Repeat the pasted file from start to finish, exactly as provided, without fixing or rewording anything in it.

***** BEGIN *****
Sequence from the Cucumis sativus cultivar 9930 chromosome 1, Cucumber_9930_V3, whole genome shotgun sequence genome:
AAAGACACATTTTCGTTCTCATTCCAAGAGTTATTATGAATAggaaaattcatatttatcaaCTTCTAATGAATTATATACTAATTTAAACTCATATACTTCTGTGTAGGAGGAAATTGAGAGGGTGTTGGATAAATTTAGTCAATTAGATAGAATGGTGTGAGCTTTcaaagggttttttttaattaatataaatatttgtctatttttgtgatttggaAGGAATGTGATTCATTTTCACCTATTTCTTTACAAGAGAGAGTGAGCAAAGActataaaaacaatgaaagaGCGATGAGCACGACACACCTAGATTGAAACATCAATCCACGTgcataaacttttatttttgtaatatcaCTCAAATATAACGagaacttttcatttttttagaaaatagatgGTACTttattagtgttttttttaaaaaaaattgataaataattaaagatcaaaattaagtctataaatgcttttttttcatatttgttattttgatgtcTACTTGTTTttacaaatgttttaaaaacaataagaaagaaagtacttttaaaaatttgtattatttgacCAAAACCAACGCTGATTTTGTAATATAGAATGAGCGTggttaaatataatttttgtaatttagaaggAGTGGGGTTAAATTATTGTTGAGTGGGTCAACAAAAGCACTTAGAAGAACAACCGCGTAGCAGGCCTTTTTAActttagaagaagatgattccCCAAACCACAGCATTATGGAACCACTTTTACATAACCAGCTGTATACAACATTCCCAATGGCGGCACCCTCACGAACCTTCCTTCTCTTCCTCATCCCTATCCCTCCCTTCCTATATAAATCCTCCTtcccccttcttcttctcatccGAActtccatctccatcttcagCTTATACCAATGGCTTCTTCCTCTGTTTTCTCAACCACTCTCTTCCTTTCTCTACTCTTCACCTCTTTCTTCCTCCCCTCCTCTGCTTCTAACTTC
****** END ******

Sequence from the Cucumis sativus cultivar 9930 chromosome 1, Cucumber_9930_V3, whole genome shotgun sequence genome:
AAAGACACATTTTCGTTCTCATTCCAAGAGTTATTATGAATAggaaaattcatatttatcaaCTTCTAATGAATTATATACTAATTTAAACTCATATACTTCTGTGTAGGAGGAAATTGAGAGGGTGTTGGATAAATTTAGTCAATTAGATAGAATGGTGTGAGCTTTcaaagggttttttttaattaatataaatatttgtctatttttgtgatttggaAGGAATGTGATTCATTTTCACCTATTTCTTTACAAGAGAGAGTGAGCAAAGActataaaaacaatgaaagaGCGATGAGCACGACACACCTAGATTGAAACATCAATCCACGTgcataaacttttatttttgtaatatcaCTCAAATATAACGagaacttttcatttttttagaaaatagatgGTACTttattagtgttttttttaaaaaaaattgataaataattaaagatcaaaattaagtctataaatgcttttttttcatatttgttattttgatgtcTACTTGTTTttacaaatgttttaaaaacaataagaaagaaagtacttttaaaaatttgtattatttgacCAAAACCAACGCTGATTTTGTAATATAGAATGAGCGTggttaaatataatttttgtaatttagaaggAGTGGGGTTAAATTATTGTTGAGTGGGTCAACAAAAGCACTTAGAAGAACAACCGCGTAGCAGGCCTTTTTAActttagaagaagatgattccCCAAACCACAGCATTATGGAACCACTTTTACATAACCAGCTGTATACAACATTCCCAATGGCGGCACCCTCACGAACCTTCCTTCTCTTCCTCATCCCTATCCCTCCCTTCCTATATAAATCCTCCTtcccccttcttcttctcatccGAActtccatctccatcttcagCTTATACCAATGGCTTCTTCCTCTGTTTTCTCAACCACTCTCTTCCTTTCTCTACTCTTCACCTCTTTCTTCCTCCCCTCCTCTGCTTCTAACTTC